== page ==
Before Archie and America, there was Misha. Every month I received a copy of this uncomplicated Soviet publication, enclosed in its plain brown-paper covers, with its homey illustrations and glossy pages that smelled (at least in my memory) of pine, salt and long distances. Misha was intensely old-school: I read heartwarming socialist fables of peasants, wolves, sailors and naughty mice; I played glue-on games; I learnt, at least in theory, how to make model aeroplanes from things found around the house (just ask your mother for ice-cream sticks and rubber-bands); I wrote to a pen-pal in Vladivostok.
Misha was part of a whole raft of children's publications that arrived in India from the Soviet Union during the Cold War, during which India claimed to be non-aligned even as it threw an arm around Moscow's shoulder. At the frequent Russian book fairs at my school, I paged through thick volumes of folk tales from the Baltic states, brilliant books for boys about boys (usually involving swimming, the circus or dreams of becoming a cosmonaut), and primer after primer on how to get good enough at chess to play Mikhail Botvinnik. My mental image of the Soviet Union was, consequently, one of apple-cheeked peasant boys who sat about eating black bread and playing chess, only getting up occasionally to chase away the Baba Yaga.
Even before Misha, Indian children had absorbed a manufactured idea of another country, this one from the books of Enid Blyton. Blyton's England was a pastoral idyll untouched by its colonies, or indeed by much of the world south of Dover. Groups of children on their hols would bust crime syndicates with the help of disguises and dogs, and then they would head back to boarding school - not a hellish place like George Orwell's St Cyprian's, but something more like a jolly holiday home, with long afternoons of tennis and midnights spent putting away feasts of meat pies, buttered bread, lemonade and condensed milk. This image of England, with its glowing, unchanging and unchangeable outlines, was an aspirational one; so were Misha's Soviet Union and Archie's America.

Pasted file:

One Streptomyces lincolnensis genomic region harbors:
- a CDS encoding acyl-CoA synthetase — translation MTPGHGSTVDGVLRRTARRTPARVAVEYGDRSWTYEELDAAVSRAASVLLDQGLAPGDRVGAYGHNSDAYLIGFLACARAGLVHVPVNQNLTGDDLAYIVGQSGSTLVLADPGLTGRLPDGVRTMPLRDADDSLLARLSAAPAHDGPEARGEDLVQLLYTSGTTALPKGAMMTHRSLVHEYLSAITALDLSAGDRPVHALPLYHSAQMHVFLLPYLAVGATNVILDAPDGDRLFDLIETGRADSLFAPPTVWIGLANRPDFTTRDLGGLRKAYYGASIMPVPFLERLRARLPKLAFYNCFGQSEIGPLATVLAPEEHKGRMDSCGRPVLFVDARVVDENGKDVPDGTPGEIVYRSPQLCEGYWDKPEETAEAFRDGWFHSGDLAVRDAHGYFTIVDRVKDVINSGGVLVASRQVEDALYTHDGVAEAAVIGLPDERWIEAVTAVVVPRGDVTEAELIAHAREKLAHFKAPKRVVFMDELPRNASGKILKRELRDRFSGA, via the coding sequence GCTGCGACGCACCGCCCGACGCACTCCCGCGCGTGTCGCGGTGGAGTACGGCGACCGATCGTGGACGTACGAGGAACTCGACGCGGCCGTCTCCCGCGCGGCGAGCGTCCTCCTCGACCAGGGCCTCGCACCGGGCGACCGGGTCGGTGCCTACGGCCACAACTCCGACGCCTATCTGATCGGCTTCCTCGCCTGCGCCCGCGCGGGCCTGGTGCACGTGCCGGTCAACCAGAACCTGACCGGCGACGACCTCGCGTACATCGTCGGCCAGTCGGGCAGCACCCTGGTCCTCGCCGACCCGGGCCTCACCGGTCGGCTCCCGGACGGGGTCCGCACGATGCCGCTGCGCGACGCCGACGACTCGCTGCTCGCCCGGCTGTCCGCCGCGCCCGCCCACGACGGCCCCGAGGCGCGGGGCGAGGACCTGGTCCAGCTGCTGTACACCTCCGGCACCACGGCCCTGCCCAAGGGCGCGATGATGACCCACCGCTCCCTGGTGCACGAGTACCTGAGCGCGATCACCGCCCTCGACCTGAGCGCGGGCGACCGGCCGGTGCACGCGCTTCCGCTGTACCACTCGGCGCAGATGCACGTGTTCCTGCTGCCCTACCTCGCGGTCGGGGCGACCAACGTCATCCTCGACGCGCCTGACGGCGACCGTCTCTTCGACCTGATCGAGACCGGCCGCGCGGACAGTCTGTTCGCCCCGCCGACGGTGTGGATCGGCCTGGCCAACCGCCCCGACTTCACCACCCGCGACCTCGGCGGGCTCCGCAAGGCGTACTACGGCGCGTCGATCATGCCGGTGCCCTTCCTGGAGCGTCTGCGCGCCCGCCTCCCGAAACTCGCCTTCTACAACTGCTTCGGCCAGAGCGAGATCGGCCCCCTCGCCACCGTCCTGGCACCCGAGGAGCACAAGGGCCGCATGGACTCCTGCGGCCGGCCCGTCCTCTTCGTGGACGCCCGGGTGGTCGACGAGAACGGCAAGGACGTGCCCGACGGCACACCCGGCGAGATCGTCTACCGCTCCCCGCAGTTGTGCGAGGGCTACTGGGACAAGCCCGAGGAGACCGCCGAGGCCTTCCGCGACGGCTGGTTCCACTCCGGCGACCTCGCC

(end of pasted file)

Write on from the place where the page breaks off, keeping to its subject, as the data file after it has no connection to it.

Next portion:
In one way, these aspirations worked because they embedded themselves firmly in a time warp; in their immutability lay a comforting sense of security and order. But this changelessness worked against them whenever newer, flashier aspirations came along. Although I didn't know it then, Archie was outdated even in 1990: for all the rampant dating and bikini-clad temptation, there was no trace of hormone-powered sex; Archie's only black friend, a consummate jock, dated the only black girl in school. Today, the anachronisms are positively painful. In a 2007 Betty and Veronica double digest, Veronica urges Betty to stop writing in an old-fashioned diary: "Computerise! Get with it... It's cyberspace time!" Then she shatters her grasp of the cutting-edge by holding up a floppy disk - an actually floppy disk, mind, not one of those smaller, less floppy diskettes that later took the name - and exclaiming: "I hide my secret thoughts on this computer disk! It's my hi-tech diary!"